This book was a pretty fast and easy read. I liked the theme of the book and Spears’ approach of keeping a lot of the storytelling simple. But, I just felt this “simplicity” ended up being more of a weakness in the later part of the book.

Shepherd & the Professor – By Dan Klefstad

Rating:

*Note : I received a digital copy of this book from the author in exchange for an honest review*

Buy Links:

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Synopsis2

Most people take comfort knowing their family and friends will remember them after they die. For Susan Shepherd, “remembering” is bullshit. She wants an eternal shrine to her sacrifice: a book that never goes out of print.

Shepherd served her country in the Gulf War, got shot while serving her community as a cop, raised an ungrateful daughter by herself — and for what? A diagnosis of terminal cancer and she isn’t even fifty. If you were in her shoes, you might agree that nothing short of national perpetual acknowledgement will do.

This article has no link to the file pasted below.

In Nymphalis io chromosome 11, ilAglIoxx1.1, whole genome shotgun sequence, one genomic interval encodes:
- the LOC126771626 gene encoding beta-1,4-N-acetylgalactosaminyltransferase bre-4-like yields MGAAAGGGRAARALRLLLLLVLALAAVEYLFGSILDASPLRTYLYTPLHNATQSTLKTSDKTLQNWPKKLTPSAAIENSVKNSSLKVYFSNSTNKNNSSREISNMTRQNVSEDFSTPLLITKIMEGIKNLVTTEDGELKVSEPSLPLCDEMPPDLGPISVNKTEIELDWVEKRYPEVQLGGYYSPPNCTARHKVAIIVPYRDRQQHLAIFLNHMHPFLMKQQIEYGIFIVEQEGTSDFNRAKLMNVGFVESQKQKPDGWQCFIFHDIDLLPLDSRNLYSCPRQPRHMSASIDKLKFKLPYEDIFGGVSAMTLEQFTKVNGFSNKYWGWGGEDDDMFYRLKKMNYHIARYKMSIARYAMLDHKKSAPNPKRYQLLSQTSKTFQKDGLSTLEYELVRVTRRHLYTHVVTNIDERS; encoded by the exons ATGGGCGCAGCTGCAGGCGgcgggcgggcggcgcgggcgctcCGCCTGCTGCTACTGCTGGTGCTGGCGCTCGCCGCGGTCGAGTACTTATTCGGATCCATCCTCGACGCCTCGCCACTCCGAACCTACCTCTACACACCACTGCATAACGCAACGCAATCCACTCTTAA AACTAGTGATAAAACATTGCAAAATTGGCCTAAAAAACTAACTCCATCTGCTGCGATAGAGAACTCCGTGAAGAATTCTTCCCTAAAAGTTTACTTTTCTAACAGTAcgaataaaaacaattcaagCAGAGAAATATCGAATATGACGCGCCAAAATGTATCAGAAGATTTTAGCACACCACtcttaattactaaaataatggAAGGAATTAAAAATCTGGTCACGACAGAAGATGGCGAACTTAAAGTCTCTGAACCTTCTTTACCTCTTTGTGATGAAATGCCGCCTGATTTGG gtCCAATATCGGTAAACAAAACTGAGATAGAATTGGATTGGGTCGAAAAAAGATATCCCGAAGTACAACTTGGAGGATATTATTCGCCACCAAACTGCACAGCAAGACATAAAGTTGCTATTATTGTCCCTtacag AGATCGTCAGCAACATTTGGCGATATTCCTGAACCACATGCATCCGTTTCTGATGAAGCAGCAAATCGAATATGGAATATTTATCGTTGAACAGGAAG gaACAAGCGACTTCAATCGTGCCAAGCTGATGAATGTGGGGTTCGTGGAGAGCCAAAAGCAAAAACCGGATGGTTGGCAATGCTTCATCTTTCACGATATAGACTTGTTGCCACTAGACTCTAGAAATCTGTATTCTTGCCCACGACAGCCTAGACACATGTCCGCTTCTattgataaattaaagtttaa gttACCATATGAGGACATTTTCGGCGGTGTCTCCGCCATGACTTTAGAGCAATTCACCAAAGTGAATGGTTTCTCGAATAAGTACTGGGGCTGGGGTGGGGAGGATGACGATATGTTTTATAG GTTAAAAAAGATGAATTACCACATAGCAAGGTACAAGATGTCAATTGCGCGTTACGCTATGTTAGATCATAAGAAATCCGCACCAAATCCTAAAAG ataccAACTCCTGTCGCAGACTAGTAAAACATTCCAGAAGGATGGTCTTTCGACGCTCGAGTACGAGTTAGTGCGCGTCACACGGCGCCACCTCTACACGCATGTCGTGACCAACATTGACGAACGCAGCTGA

She’s glad you feel that way; she just wrote a memoir and sent a flurry of query letters, hoping a publisher will memorialize her with a best-seller. After hitting Send, she waits not-at-all patiently for an editor to decide if her story will sell enough copies — that is, if her life really mattered.

My review

The writingUnconventional and refreshing. Slightly acerbic at times, Klefstad isn’t afraid to let his characters indulge in highly-charged conversations at the risk of not sounding PC. The format of the book does lend itself to being categorized as an epistolary (but it is one long query letter, and not a series of short ones) and it did take some time for me to get used to the changing narrators (as different people take over at from Susan at different times) and the initial time-leaps in the reminiscences. But once the book hit its stride – I got more comfortable reading it after 35-40% – I appreciated the atmospheric detailing that made the small university town of Charters come alive.